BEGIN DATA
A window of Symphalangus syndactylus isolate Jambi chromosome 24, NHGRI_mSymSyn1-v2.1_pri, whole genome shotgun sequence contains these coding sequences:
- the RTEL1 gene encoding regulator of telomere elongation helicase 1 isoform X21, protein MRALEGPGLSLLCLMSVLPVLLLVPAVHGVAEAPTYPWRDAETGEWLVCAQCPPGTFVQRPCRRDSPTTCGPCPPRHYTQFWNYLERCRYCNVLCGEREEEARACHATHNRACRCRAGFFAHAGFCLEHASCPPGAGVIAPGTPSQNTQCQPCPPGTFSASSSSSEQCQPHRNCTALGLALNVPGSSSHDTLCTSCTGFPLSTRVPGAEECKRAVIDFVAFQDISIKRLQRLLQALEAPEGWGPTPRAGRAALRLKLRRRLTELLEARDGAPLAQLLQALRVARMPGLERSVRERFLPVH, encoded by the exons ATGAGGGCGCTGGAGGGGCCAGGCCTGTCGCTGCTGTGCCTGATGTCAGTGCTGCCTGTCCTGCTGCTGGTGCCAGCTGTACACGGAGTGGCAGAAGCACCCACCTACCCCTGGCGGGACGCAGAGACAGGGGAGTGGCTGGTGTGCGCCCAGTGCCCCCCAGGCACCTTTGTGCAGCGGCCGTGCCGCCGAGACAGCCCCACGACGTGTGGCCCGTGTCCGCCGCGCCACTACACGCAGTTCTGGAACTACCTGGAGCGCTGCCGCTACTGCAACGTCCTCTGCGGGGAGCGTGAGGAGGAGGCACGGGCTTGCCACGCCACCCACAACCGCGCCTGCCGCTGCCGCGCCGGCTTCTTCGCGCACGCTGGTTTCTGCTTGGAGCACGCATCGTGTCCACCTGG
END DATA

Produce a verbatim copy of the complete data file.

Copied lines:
A window of Symphalangus syndactylus isolate Jambi chromosome 24, NHGRI_mSymSyn1-v2.1_pri, whole genome shotgun sequence contains these coding sequences:
- the RTEL1 gene encoding regulator of telomere elongation helicase 1 isoform X21, protein MRALEGPGLSLLCLMSVLPVLLLVPAVHGVAEAPTYPWRDAETGEWLVCAQCPPGTFVQRPCRRDSPTTCGPCPPRHYTQFWNYLERCRYCNVLCGEREEEARACHATHNRACRCRAGFFAHAGFCLEHASCPPGAGVIAPGTPSQNTQCQPCPPGTFSASSSSSEQCQPHRNCTALGLALNVPGSSSHDTLCTSCTGFPLSTRVPGAEECKRAVIDFVAFQDISIKRLQRLLQALEAPEGWGPTPRAGRAALRLKLRRRLTELLEARDGAPLAQLLQALRVARMPGLERSVRERFLPVH, encoded by the exons ATGAGGGCGCTGGAGGGGCCAGGCCTGTCGCTGCTGTGCCTGATGTCAGTGCTGCCTGTCCTGCTGCTGGTGCCAGCTGTACACGGAGTGGCAGAAGCACCCACCTACCCCTGGCGGGACGCAGAGACAGGGGAGTGGCTGGTGTGCGCCCAGTGCCCCCCAGGCACCTTTGTGCAGCGGCCGTGCCGCCGAGACAGCCCCACGACGTGTGGCCCGTGTCCGCCGCGCCACTACACGCAGTTCTGGAACTACCTGGAGCGCTGCCGCTACTGCAACGTCCTCTGCGGGGAGCGTGAGGAGGAGGCACGGGCTTGCCACGCCACCCACAACCGCGCCTGCCGCTGCCGCGCCGGCTTCTTCGCGCACGCTGGTTTCTGCTTGGAGCACGCATCGTGTCCACCTGG